Some thoughts about the perishability of opera productions follow. Not necessarily a new argument, but let’s see what you think.
I think there is absolutely a place for “classic” productions in an opera house with the condition that the original director or a designated “revival” director be on hand to customize the production to new casts and the changing tastes of audiences. After about 20 or 25 years, though, I question whether even the best productions can speak as directly to an audiences as they did when new: the world changes and people have different standards of what is true and what seems phony.
If you screen films from the 1970s, there are a handful that hold up really beautifully today, e.g., The Godfather and Chinatown. But the majority of films from that era, including some that were very popular and well-reviewed at the times, feel mannered and artificial. We have moved beyond the 1970s Zeitgeist, and so those conventions we all accepted unthinkingly in the 1970s now seem as obvious as Faye Dunaway‘s false eyelashes.
This happens with opera productions too: not just the visual but the more broadly thematic. Franco Zeffirelli‘s Tosca is a very 1980s production of the opera: big, expensive, proudly gaudy. I would say that this Tosca is as much a product of the Reagan presidency as Dynasty was. The concept, if you can call it that, was that visual splendor and political power are intertwined: the might of the Church, for example, seemed to derive from the sheer numbers of supers and banners and incense burners Zeffirelli could pile onto the stage. And Scarpia’s office was absurdly (and illogically) oversized as a visual metaphor for the absolute and unyielding might of an oppressive government. The Zeffirelli Tosca was immensely glamorous, but that “glamour” was not purely aesthetic: it was a function of absolute power.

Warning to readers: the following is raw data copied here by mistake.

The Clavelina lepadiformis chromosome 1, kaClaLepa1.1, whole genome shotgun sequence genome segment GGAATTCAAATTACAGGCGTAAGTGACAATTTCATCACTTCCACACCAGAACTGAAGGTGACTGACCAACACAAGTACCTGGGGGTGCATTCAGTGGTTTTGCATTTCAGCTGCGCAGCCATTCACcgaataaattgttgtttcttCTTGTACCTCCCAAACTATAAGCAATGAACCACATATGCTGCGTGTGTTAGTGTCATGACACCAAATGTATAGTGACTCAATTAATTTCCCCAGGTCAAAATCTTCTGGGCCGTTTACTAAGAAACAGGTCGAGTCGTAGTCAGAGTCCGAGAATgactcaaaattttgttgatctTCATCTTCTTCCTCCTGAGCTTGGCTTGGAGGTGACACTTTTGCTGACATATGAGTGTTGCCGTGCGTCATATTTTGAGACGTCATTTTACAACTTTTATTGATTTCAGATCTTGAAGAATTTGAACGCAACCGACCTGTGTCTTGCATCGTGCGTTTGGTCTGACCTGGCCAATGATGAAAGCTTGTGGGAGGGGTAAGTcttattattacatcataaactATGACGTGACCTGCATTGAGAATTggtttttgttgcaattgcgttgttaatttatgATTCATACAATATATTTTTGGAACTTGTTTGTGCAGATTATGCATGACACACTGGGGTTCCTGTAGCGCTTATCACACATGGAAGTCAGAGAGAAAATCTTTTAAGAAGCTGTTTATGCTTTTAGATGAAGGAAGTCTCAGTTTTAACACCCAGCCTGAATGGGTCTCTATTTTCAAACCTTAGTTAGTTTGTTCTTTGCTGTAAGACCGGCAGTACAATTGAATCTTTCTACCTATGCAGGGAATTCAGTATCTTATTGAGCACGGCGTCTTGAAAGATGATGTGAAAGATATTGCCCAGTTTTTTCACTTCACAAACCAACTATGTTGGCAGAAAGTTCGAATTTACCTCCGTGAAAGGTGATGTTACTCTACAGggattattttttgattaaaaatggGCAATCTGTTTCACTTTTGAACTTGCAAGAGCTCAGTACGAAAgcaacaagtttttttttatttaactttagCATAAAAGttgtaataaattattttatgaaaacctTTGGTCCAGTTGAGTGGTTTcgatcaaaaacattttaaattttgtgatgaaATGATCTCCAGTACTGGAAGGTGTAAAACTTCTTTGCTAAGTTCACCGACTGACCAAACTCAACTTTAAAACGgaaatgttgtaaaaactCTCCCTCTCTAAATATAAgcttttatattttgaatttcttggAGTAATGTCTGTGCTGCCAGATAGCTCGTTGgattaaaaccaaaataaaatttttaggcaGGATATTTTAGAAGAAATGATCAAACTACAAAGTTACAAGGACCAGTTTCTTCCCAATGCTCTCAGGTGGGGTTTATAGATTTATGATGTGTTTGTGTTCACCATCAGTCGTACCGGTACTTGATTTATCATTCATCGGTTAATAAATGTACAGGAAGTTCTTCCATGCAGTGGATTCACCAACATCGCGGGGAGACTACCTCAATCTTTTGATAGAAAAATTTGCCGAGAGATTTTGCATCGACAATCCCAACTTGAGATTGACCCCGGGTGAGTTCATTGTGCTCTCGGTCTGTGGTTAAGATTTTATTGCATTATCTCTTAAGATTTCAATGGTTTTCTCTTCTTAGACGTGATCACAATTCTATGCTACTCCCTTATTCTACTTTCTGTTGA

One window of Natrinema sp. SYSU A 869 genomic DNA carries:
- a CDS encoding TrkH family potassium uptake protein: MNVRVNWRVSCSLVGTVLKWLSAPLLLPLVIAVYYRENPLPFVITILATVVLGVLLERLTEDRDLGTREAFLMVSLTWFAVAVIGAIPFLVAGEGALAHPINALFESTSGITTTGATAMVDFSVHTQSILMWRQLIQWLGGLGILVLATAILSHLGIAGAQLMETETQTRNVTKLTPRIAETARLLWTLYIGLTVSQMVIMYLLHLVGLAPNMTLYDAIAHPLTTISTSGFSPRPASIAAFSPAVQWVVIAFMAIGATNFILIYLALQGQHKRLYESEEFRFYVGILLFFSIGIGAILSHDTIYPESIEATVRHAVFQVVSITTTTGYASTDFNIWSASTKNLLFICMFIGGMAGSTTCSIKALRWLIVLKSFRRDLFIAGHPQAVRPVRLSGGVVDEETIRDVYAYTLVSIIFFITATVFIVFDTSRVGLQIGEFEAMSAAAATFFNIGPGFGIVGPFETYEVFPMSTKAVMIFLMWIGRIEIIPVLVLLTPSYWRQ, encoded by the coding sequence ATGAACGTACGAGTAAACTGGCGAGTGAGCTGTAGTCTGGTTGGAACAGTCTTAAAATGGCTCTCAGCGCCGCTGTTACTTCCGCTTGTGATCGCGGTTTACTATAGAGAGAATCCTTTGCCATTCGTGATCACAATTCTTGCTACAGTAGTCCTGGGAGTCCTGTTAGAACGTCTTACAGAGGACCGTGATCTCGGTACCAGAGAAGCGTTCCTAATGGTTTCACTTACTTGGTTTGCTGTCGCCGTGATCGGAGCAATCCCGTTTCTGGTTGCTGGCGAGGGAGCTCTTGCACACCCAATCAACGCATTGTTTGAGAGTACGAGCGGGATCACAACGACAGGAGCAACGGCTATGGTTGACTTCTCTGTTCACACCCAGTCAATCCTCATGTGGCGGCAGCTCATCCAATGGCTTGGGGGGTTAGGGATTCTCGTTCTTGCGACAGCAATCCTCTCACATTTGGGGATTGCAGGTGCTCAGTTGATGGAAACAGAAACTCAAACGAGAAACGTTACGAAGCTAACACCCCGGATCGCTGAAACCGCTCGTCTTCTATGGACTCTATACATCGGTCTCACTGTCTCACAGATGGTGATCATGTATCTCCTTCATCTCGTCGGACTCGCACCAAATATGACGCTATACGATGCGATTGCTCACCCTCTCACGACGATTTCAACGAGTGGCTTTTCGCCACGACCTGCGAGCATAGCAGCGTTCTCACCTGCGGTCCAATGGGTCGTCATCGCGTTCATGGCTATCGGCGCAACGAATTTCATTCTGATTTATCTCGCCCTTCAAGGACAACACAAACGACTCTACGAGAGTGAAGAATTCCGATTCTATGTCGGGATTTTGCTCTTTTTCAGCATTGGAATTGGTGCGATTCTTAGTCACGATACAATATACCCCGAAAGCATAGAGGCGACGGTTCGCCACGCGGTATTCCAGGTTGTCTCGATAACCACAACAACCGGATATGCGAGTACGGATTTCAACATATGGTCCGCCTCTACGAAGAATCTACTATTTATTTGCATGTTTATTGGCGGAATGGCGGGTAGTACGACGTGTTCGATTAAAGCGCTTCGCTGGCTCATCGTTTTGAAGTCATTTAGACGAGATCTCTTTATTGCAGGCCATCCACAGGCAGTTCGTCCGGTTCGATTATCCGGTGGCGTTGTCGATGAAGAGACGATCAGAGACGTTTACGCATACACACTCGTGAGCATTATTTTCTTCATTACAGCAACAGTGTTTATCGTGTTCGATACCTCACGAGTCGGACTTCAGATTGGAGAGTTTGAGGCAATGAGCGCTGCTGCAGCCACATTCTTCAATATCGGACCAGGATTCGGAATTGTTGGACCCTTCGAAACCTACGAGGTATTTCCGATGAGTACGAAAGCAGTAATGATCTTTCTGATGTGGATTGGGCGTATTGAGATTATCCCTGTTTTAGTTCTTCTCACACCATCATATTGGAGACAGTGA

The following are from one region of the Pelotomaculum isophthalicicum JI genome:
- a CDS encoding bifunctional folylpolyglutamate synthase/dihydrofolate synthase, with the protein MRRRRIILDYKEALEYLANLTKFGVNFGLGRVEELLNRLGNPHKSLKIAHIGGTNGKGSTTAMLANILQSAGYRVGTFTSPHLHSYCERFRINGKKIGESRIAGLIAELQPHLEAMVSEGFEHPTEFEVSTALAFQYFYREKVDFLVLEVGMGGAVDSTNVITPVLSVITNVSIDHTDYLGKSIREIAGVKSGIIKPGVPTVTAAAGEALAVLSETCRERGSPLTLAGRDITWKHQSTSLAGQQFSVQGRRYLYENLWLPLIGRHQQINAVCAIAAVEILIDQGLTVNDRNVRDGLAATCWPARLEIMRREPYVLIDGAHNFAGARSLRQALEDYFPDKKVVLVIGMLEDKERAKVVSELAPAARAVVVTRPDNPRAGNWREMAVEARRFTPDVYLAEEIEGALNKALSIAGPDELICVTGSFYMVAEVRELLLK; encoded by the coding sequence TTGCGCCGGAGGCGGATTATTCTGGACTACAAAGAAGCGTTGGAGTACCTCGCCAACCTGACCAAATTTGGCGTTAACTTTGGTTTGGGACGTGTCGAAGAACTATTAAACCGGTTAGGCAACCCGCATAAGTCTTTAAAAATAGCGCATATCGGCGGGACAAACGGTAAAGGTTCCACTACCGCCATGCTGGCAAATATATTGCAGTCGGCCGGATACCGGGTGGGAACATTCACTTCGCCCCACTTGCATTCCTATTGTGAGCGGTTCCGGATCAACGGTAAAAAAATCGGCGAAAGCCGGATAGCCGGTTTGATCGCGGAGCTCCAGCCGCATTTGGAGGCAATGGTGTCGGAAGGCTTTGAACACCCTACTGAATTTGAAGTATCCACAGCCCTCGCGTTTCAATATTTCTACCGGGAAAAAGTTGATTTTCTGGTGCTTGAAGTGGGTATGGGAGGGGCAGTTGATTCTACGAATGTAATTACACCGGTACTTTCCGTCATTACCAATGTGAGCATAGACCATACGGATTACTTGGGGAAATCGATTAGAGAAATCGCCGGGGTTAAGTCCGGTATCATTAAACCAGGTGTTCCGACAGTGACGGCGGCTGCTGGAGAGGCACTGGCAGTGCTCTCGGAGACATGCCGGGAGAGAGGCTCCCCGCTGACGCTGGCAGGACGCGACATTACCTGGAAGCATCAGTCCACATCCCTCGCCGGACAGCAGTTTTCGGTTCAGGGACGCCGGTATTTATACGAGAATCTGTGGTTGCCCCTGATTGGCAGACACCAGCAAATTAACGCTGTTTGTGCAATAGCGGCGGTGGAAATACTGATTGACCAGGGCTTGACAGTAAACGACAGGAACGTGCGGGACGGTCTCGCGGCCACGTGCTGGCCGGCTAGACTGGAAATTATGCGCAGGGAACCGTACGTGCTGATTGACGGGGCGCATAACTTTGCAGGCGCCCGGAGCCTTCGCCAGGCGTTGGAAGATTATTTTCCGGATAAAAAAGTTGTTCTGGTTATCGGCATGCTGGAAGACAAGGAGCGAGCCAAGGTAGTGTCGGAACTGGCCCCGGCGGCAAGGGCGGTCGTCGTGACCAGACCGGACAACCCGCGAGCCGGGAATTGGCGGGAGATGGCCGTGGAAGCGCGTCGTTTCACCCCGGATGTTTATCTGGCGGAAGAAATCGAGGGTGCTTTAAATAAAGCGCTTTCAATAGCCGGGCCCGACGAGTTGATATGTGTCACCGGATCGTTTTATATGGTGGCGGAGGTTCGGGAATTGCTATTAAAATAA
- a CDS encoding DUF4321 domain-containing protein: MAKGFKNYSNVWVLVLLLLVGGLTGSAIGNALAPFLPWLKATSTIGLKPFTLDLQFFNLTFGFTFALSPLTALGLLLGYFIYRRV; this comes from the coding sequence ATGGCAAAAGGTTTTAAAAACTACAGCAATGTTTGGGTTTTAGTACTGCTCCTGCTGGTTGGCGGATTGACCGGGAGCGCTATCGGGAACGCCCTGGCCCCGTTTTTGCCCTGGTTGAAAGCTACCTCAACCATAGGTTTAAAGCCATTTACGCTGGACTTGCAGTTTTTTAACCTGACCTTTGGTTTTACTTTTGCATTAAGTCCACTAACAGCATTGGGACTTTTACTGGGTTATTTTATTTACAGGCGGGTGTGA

I would go farther and say that, in the mindset of the 1980s, “grandeur” and “power” were so symbiotic to become practically synonymous: grandeur derived from power and power from grandeur. But we don’t think in exactly those terms today: “Reaganesque” is now a dirty word. However, the “Reaganesque” qualities of that Tosca were immutable, right down to how Tosca was directed to grab the knife. The production was frozen in the 1980s, and meanwhile the rest of the world entered the 21st century.
Now, I realize that all this doesn’t mean much to people who go to the opera to hear pretty voices and looks at pretty sets. But that cadre of opera fans is dwindling rapidly, and at the Met (as it has already happened everywhere else in the world) the audience has to expand to include people who appreciate opera as a form of theatrical performance, i.e., as a drama created through music. It is a slow process building this audience and it started very late at the Met for various reasons. But I think it is an absolute necessary process, which means that the Met needs to experiment, not just recycle stuff that might have had some meaning 40 years ago.